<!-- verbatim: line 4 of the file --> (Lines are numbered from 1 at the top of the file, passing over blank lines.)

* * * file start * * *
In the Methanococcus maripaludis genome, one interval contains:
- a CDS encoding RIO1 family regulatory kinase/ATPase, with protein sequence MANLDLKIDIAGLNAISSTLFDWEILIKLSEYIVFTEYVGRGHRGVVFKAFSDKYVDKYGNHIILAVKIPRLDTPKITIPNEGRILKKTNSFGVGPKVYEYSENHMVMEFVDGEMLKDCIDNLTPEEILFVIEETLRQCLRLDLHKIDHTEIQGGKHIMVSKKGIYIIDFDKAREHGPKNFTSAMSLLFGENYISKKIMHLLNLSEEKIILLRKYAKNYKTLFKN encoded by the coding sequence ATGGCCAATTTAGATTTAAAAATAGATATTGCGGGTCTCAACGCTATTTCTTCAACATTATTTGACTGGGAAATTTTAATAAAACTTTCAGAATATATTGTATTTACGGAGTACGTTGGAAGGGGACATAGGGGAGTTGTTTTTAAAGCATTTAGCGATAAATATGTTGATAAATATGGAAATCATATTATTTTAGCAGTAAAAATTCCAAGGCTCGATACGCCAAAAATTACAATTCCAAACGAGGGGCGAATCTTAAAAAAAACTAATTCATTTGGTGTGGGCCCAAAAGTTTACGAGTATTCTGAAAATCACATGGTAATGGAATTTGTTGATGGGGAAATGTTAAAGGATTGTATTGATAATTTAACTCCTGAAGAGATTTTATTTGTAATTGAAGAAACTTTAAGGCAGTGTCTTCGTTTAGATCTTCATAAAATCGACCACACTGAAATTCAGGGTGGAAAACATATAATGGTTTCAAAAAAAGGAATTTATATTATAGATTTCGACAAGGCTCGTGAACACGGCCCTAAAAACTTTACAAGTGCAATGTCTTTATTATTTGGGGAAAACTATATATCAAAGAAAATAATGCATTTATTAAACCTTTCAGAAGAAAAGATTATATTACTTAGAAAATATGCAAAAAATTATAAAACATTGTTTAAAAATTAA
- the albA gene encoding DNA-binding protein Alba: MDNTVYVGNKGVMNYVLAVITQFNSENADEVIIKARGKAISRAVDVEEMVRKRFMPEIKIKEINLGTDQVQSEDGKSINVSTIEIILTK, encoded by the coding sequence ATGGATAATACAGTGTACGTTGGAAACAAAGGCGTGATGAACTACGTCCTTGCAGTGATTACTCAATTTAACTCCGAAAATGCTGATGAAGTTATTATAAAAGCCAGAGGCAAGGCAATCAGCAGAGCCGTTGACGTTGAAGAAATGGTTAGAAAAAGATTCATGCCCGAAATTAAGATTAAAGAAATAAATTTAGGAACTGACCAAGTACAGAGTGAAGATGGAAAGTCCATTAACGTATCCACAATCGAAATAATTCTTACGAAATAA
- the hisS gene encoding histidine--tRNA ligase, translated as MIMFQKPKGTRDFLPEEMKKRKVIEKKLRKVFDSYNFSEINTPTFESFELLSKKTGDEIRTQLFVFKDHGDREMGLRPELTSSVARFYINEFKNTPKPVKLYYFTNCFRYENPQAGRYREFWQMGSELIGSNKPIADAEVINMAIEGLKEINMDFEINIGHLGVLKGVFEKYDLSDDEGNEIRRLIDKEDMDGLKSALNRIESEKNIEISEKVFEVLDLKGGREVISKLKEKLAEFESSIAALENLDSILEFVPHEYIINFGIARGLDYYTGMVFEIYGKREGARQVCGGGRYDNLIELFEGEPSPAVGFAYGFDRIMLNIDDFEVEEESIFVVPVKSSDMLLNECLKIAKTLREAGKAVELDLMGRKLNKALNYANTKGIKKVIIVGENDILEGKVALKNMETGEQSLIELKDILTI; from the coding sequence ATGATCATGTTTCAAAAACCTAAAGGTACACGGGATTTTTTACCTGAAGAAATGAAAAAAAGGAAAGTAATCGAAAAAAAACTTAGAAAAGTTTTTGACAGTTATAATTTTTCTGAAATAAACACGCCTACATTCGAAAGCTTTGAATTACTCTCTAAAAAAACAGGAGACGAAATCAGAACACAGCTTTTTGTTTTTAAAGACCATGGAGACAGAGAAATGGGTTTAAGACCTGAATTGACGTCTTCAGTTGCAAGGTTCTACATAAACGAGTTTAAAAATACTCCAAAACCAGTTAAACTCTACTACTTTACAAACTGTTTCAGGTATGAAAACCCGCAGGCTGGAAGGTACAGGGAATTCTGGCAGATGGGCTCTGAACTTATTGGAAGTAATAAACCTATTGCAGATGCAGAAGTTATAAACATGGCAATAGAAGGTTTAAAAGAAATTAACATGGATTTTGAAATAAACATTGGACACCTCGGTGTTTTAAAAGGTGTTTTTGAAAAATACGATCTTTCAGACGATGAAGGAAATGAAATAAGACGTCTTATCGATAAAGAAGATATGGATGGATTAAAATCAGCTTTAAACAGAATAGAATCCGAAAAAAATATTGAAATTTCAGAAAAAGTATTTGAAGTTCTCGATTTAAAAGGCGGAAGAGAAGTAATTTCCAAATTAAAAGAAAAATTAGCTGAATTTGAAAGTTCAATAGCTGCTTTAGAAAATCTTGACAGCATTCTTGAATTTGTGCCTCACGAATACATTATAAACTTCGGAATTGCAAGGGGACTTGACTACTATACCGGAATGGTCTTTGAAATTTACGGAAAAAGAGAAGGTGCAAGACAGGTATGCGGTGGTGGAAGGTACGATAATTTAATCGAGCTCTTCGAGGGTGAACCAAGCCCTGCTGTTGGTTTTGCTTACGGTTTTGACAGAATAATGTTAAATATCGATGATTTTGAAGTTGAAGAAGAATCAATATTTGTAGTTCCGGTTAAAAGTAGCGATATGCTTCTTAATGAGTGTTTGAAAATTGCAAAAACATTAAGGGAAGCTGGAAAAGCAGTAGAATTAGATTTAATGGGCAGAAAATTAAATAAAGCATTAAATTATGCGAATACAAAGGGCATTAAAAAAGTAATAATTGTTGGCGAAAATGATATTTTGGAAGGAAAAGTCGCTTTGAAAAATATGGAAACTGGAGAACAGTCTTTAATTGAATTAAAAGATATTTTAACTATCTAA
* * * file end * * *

- the hisS gene encoding histidine--tRNA ligase, translated as MIMFQKPKGTRDFLPEEMKKRKVIEKKLRKVFDSYNFSEINTPTFESFELLSKKTGDEIRTQLFVFKDHGDREMGLRPELTSSVARFYINEFKNTPKPVKLYYFTNCFRYENPQAGRYREFWQMGSELIGSNKPIADAEVINMAIEGLKEINMDFEINIGHLGVLKGVFEKYDLSDDEGNEIRRLIDKEDMDGLKSALNRIESEKNIEISEKVFEVLDLKGGREVISKLKEKLAEFESSIAALENLDSILEFVPHEYIINFGIARGLDYYTGMVFEIYGKREGARQVCGGGRYDNLIELFEGEPSPAVGFAYGFDRIMLNIDDFEVEEESIFVVPVKSSDMLLNECLKIAKTLREAGKAVELDLMGRKLNKALNYANTKGIKKVIIVGENDILEGKVALKNMETGEQSLIELKDILTI; from the coding sequence ATGATCATGTTTCAAAAACCTAAAGGTACACGGGATTTTTTACCTGAAGAAATGAAAAAAAGGAAAGTAATCGAAAAAAAACTTAGAAAAGTTTTTGACAGTTATAATTTTTCTGAAATAAACACGCCTACATTCGAAAGCTTTGAATTACTCTCTAAAAAAACAGGAGACGAAATCAGAACACAGCTTTTTGTTTTTAAAGACCATGGAGACAGAGAAATGGGTTTAAGACCTGAATTGACGTCTTCAGTTGCAAGGTTCTACATAAACGAGTTTAAAAATACTCCAAAACCAGTTAAACTCTACTACTTTACAAACTGTTTCAGGTATGAAAACCCGCAGGCTGGAAGGTACAGGGAATTCTGGCAGATGGGCTCTGAACTTATTGGAAGTAATAAACCTATTGCAGATGCAGAAGTTATAAACATGGCAATAGAAGGTTTAAAAGAAATTAACATGGATTTTGAAATAAACATTGGACACCTCGGTGTTTTAAAAGGTGTTTTTGAAAAATACGATCTTTCAGACGATGAAGGAAATGAAATAAGACGTCTTATCGATAAAGAAGATATGGATGGATTAAAATCAGCTTTAAACAGAATAGAATCCGAAAAAAATATTGAAATTTCAGAAAAAGTATTTGAAGTTCTCGATTTAAAAGGCGGAAGAGAAGTAATTTCCAAATTAAAAGAAAAATTAGCTGAATTTGAAAGTTCAATAGCTGCTTTAGAAAATCTTGACAGCATTCTTGAATTTGTGCCTCACGAATACATTATAAACTTCGGAATTGCAAGGGGACTTGACTACTATACCGGAATGGTCTTTGAAATTTACGGAAAAAGAGAAGGTGCAAGACAGGTATGCGGTGGTGGAAGGTACGATAATTTAATCGAGCTCTTCGAGGGTGAACCAAGCCCTGCTGTTGGTTTTGCTTACGGTTTTGACAGAATAATGTTAAATATCGATGATTTTGAAGTTGAAGAAGAATCAATATTTGTAGTTCCGGTTAAAAGTAGCGATATGCTTCTTAATGAGTGTTTGAAAATTGCAAAAACATTAAGGGAAGCTGGAAAAGCAGTAGAATTAGATTTAATGGGCAGAAAATTAAATAAAGCATTAAATTATGCGAATACAAAGGGCATTAAAAAAGTAATAATTGTTGGCGAAAATGATATTTTGGAAGGAAAAGTCGCTTTGAAAAATATGGAAACTGGAGAACAGTCTTTAATTGAATTAAAAGATATTTTAACTATCTAA